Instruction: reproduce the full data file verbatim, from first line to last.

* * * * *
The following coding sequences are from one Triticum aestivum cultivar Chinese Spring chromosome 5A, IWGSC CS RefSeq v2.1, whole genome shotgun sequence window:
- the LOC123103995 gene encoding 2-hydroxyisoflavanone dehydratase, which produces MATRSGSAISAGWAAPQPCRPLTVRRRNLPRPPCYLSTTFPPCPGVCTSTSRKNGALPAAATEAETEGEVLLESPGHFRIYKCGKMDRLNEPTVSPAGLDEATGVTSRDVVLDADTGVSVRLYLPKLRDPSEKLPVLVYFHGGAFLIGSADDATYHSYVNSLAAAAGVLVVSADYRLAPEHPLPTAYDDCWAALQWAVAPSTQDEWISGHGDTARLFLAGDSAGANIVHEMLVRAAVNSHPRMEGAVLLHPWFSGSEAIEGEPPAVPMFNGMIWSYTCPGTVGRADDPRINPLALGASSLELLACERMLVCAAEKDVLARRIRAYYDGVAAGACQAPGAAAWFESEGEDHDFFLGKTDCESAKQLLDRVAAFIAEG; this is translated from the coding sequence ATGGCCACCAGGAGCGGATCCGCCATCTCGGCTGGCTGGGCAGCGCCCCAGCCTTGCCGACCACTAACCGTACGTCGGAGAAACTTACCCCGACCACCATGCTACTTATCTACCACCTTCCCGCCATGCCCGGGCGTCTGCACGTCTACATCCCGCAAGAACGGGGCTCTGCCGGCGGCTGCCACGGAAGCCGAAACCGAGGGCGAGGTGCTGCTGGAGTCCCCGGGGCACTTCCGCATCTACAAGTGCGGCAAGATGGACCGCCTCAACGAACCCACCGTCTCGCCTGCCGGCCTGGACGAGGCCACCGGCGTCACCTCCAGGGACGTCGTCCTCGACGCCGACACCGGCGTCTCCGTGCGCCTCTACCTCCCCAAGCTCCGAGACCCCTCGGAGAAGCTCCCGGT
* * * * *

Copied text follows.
The following coding sequences are from one Triticum aestivum cultivar Chinese Spring chromosome 5A, IWGSC CS RefSeq v2.1, whole genome shotgun sequence window:
- the LOC123103995 gene encoding 2-hydroxyisoflavanone dehydratase, which produces MATRSGSAISAGWAAPQPCRPLTVRRRNLPRPPCYLSTTFPPCPGVCTSTSRKNGALPAAATEAETEGEVLLESPGHFRIYKCGKMDRLNEPTVSPAGLDEATGVTSRDVVLDADTGVSVRLYLPKLRDPSEKLPVLVYFHGGAFLIGSADDATYHSYVNSLAAAAGVLVVSADYRLAPEHPLPTAYDDCWAALQWAVAPSTQDEWISGHGDTARLFLAGDSAGANIVHEMLVRAAVNSHPRMEGAVLLHPWFSGSEAIEGEPPAVPMFNGMIWSYTCPGTVGRADDPRINPLALGASSLELLACERMLVCAAEKDVLARRIRAYYDGVAAGACQAPGAAAWFESEGEDHDFFLGKTDCESAKQLLDRVAAFIAEG; this is translated from the coding sequence ATGGCCACCAGGAGCGGATCCGCCATCTCGGCTGGCTGGGCAGCGCCCCAGCCTTGCCGACCACTAACCGTACGTCGGAGAAACTTACCCCGACCACCATGCTACTTATCTACCACCTTCCCGCCATGCCCGGGCGTCTGCACGTCTACATCCCGCAAGAACGGGGCTCTGCCGGCGGCTGCCACGGAAGCCGAAACCGAGGGCGAGGTGCTGCTGGAGTCCCCGGGGCACTTCCGCATCTACAAGTGCGGCAAGATGGACCGCCTCAACGAACCCACCGTCTCGCCTGCCGGCCTGGACGAGGCCACCGGCGTCACCTCCAGGGACGTCGTCCTCGACGCCGACACCGGCGTCTCCGTGCGCCTCTACCTCCCCAAGCTCCGAGACCCCTCGGAGAAGCTCCCGGT